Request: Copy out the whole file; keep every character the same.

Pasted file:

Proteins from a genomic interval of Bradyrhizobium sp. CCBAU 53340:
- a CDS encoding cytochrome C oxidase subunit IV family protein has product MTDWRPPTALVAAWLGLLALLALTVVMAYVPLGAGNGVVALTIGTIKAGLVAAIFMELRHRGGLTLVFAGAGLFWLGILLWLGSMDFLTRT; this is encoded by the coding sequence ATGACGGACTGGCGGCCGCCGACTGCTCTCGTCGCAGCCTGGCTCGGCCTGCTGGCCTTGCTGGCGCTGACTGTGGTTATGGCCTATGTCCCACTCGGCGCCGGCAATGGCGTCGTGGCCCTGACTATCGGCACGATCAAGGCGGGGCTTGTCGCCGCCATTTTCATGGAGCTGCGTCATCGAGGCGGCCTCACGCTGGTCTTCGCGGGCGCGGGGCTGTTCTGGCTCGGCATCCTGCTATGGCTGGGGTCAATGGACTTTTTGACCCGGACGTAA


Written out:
Proteins from a genomic interval of Bradyrhizobium sp. CCBAU 53340:
- a CDS encoding cytochrome C oxidase subunit IV family protein has product MTDWRPPTALVAAWLGLLALLALTVVMAYVPLGAGNGVVALTIGTIKAGLVAAIFMELRHRGGLTLVFAGAGLFWLGILLWLGSMDFLTRT; this is encoded by the coding sequence ATGACGGACTGGCGGCCGCCGACTGCTCTCGTCGCAGCCTGGCTCGGCCTGCTGGCCTTGCTGGCGCTGACTGTGGTTATGGCCTATGTCCCACTCGGCGCCGGCAATGGCGTCGTGGCCCTGACTATCGGCACGATCAAGGCGGGGCTTGTCGCCGCCATTTTCATGGAGCTGCGTCATCGAGGCGGCCTCACGCTGGTCTTCGCGGGCGCGGGGCTGTTCTGGCTCGGCATCCTGCTATGGCTGGGGTCAATGGACTTTTTGACCCGGACGTAA